What is the Maryland Online Data Privacy Act?

What is the Maryland Online Data Privacy Act?

With the amount of information transferred via the internet now, it’s increasingly important to adopt strong data security guidelines. Consider the last time you provided your email or phone number to create an account or shared your banking information for an online purchase. Due to the frequent nature of these interactions, prioritizing digital privacy is essential.

The Maryland Online Data Privacy Act, or MODPA, is designed around the idea that consumers should have control over how their data is handled. It sounds outlandish that regulations like this would even need to be put into writing in the first place, but instances of data breaches in companies like Yahoo or data exploitation by companies like Facebook have proven that standards for data usage are necessary in a world that is driven by clicks and the giving and taking of personal information.

What businesses must adhere to SB 541?

The bill determines that “Controllers,” or those who work alone or jointly with others to determine the purpose and means of processing data, are the demographic affected by this bill. Not all Controllers are affected though, only the ones included in the following specifications:

In the context of SB 541, personal data is identified as any information that is linked or can be reasonably linked to an identified or identifiable consumer. So, with these criteria in place, the Maryland State Government has decided to follow in the footsteps of 17 other U.S. States by adopting policies that directly protect the consumers.

This bill will affect tons of companies due to its wide parameters and robust language that seems to be aimed at targeting as many businesses as possible. Thresholds of this size will most likely affect all large data-collecting entities that do business in Maryland, but it could affect smaller companies as well. Businesses like tech startups, digital marketing agencies, or social media influencers could find themselves having to comply with a brand new set of standards when the bill takes effect.

What does the act do?

MODPA affects digital consumers by giving them the direct right to know how their data is being used and to control what the companies that collect it are doing with it. Within the guidelines set by the bill, consumers have the right to:

The only stipulation to these rules is that they may never be construed to require a controller to reveal a trade secret. In the scenario that complying with these rules would reveal trade secrets, they can be overridden.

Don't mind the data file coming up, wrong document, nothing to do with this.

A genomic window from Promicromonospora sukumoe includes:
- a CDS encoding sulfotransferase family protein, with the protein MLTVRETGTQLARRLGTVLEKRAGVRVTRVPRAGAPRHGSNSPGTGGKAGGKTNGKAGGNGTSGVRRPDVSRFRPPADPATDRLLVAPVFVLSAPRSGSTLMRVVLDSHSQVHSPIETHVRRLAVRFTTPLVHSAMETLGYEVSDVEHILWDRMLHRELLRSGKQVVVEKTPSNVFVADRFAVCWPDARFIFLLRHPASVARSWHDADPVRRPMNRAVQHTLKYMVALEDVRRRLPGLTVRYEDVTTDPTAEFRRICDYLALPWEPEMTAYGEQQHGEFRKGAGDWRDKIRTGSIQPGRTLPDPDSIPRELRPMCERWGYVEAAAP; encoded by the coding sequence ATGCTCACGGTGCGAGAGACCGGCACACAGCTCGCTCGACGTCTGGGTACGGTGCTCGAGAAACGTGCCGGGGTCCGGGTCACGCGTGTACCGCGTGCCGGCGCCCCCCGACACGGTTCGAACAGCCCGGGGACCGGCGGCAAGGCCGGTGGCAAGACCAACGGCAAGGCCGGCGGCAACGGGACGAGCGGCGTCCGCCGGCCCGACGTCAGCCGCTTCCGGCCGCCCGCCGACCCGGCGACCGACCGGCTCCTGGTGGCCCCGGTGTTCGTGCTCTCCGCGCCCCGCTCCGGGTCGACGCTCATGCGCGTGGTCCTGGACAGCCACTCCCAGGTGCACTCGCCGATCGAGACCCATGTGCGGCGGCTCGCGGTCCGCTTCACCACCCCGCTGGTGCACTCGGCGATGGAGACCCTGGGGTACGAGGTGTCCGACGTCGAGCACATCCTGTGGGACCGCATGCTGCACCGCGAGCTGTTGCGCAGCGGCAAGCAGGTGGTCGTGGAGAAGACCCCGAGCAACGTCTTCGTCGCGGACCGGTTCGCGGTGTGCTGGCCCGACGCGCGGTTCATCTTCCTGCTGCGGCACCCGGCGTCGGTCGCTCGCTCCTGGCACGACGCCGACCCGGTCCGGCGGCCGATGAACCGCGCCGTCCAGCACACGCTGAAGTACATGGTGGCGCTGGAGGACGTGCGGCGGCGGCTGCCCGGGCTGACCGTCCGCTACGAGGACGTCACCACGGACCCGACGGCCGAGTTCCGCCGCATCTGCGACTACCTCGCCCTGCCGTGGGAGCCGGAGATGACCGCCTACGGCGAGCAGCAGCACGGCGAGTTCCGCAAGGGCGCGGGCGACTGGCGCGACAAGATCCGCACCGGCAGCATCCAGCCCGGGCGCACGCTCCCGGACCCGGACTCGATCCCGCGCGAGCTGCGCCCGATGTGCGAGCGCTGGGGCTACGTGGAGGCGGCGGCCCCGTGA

The act also requires controllers to comply with consumer requests within a reasonable time frame, with the act giving a time period of 45 days after the request has been received. This timeframe may be extended, but only under the conditions that it is reasonably necessary based on the complexity and number of the consumer’s requests or if the consumer is notified of the extension and the reason behind it within the initial 45-day response window. This process also must include the ability for a consumer to appeal any denial of their request.

Along with all of this, the act puts restraints on what Controllers can and cannot collect. Under SB 541, controllers are to limit the data they collect to what is reasonably necessary, maintain proper data security practices, provide effective means for consumers to revoke their consent for data sharing, process their data in a non-discriminatory manner, and more.

This act gives all of the power to the consumers of the world and keeps in check the companies that attempt to profit from their information. Information is the most valuable and largest industry in the world right now, meaning that tying some rules to it to prevent exploitation is a necessity.

What are the consequences?

The important part of bills such as SB 541 is what sort of repercussions they pledge when violated. Otherwise, how do we expect the regulations to be enforced? For MODPA, these statutes are protected by a hefty amount of legal repercussions.

Maryland’s Online Data Privacy Act, like most state data privacy laws in the U.S., does not give individuals the right to file private lawsuits. Instead, enforcement is managed exclusively by the Maryland Attorney General’s Consumer Protection Division. The Attorney General can pursue legal action in court, seeking remedies such as injunctive relief, civil penalties, and attorney’s fees. Courts have the authority to impose civil penalties of up to $10,000 for each violation and up to $25,000 for repeated offenses.

Before taking legal action, the Attorney General may issue a notice of violation to the data controller or processor, who then has 60 days to address the issue. Whether to allow this opportunity for correction depends on several factors, including the number of violations, the size of the entity involved, the severity of the violations, and the potential harm to the public.

In this world that is rapidly changing due to innovations and new inventions every day, the Maryland State Government has reminded us that our data is as precious as it is valuable to companies. With this bill, we are a step closer to having full protection over our data, securing the future of data gathering and sharing practices as something that the consumer can control.

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